WHS students stay busy over the summer


Credit: Courtesy of Remmi Shaw

Wayland Swim and Tennis club lifeguards gather in the pool. Many WHS students started working this summer at many different places, including WSTC. “Working [at WSTC] just seemed fun and like a good job opportunity,” sophomore Sophie Roman said.

Sophia Oppenheim

As summer winds down, Wayland High School students’ summer jobs have come to an end. Many WHS students chose the working path this summer and worked at various places to spend their free time while doing something worthwhile.

Now that many WHS students are at the age where they can apply for various jobs, many are choosing to work. While being a student is quite taxing in itself, many students took on the role of a coach, lifeguard, caddie, counselor and many more positions during the months they were not in school.

Summer Adventure, a day camp at located at WHS, ran from Monday, June 21 to Friday, Aug. 6, with counselors watching up to 100 campers each day. To apply to be a counselor, students have to be at least 16 years old, and the application process includes a form and an in-person interview. When students return to work there each summer, their hourly wage rises.

Junior Piper Cinti worked as a counselor at Summer Adventure this past summer.

“I love kids, so I knew I wanted to be around them because it’s really fun, and I also just needed something to do this summer,”  Cinti said. “Ideally, since Summer Adventure ended, I will find another job at a restaurant or something. I also babysit for a lot of the kids that attended the camp now.”

Similar to Summer Adventure, the Wayland Swim and Tennis Club, WSTC, is a popular spot for summer jobs. WSTC provided many high school students jobs this summer as swim coaches, tennis coaches and lifeguards.

Many of the coaches, including junior Billy Burke, swim for the WSTC swim team along with coaching. Teenagers such as Burke are eligible to swim as a part of the WSTC swim team until they are 17 years old.

“I was able to be a [swim] coach because I know my boss really well, [and] he is my high school swim coach,” Burke said. “I also swam for this program for a while, so I’m happy I can come back to it as a coach this time and teach kids as I was taught. It was super fun, [and] I was super grateful to allow kids to learn and teach them about a sport I love so much, while being paid for it.”

There are more than 40 guards part of the staff, ranging from rising high school sophomores to Wayland graduates. There are two to six guards on duty at once, and the guards are assigned shifts based on their availability to work. To apply to be a lifeguard, applicants must first take a generally week-long course to get certified. After the course, applicants take a test to officially become lifeguard and CPR certified.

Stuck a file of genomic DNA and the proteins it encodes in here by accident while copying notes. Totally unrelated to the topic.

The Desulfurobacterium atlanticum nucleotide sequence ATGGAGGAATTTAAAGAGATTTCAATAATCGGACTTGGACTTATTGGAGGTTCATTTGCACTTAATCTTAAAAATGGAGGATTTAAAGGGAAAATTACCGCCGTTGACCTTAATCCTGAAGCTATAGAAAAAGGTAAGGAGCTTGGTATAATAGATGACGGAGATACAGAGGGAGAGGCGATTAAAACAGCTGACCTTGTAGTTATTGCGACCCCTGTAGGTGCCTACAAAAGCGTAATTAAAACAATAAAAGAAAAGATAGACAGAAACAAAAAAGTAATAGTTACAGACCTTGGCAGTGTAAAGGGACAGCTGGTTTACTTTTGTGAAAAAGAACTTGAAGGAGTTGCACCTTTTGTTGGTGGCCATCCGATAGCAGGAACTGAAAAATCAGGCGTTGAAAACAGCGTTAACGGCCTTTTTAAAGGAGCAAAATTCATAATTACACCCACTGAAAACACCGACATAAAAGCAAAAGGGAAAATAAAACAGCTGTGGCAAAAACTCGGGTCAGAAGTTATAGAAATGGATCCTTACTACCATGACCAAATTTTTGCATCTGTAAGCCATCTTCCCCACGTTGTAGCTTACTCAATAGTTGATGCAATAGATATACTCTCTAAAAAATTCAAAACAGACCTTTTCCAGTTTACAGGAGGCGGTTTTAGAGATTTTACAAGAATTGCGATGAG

WHS sophomore Sophie Roman received her certifications and then got interviewed by a WSTC manager.

“I thought lifeguarding would be a good idea for work, and I also wanted money and am a member at WSTC,” Roman said. “I haven’t been a member for that long, but it just seemed fun and kind of like an easy job opportunity.”

Another popular spot for students’ summer jobs are golf courses all around the MetroWest area. Many golf courses hired high schoolers, in and out of Wayland, to be golf caddies. At Weston Country Club, there are four to eight caddies working at once. The jobs of the caddies include carrying clubs for members, watching and locating players’ balls after they hit them and fixing any marks made on the course by players.

Junior Nikkie Kapadia took up the opportunity to apply to be a caddie at the Weston Country Club. The application process included emailing the caddie master and attending training sessions. After two training sessions, applicants are able to begin working.

“I chose to work at Weston Country Club because it is close to my house, and I can work whenever I want to since there is a lot of flexibility,” Kapadia said. “I also play golf, so I felt like it wouldn’t be very difficult to learn how to do the job properly.”

Ranging from golf courses to pool clubs, students found themselves in different places carrying out different lines of work all over the state. As summer comes to an end, some students will choose to focus on their studies. Others, however, will continue to work throughout the school year.

“I plan on working into the school year with a different job due to this job ending. I really enjoyed this job and hope to do it again next summer,” Burke said.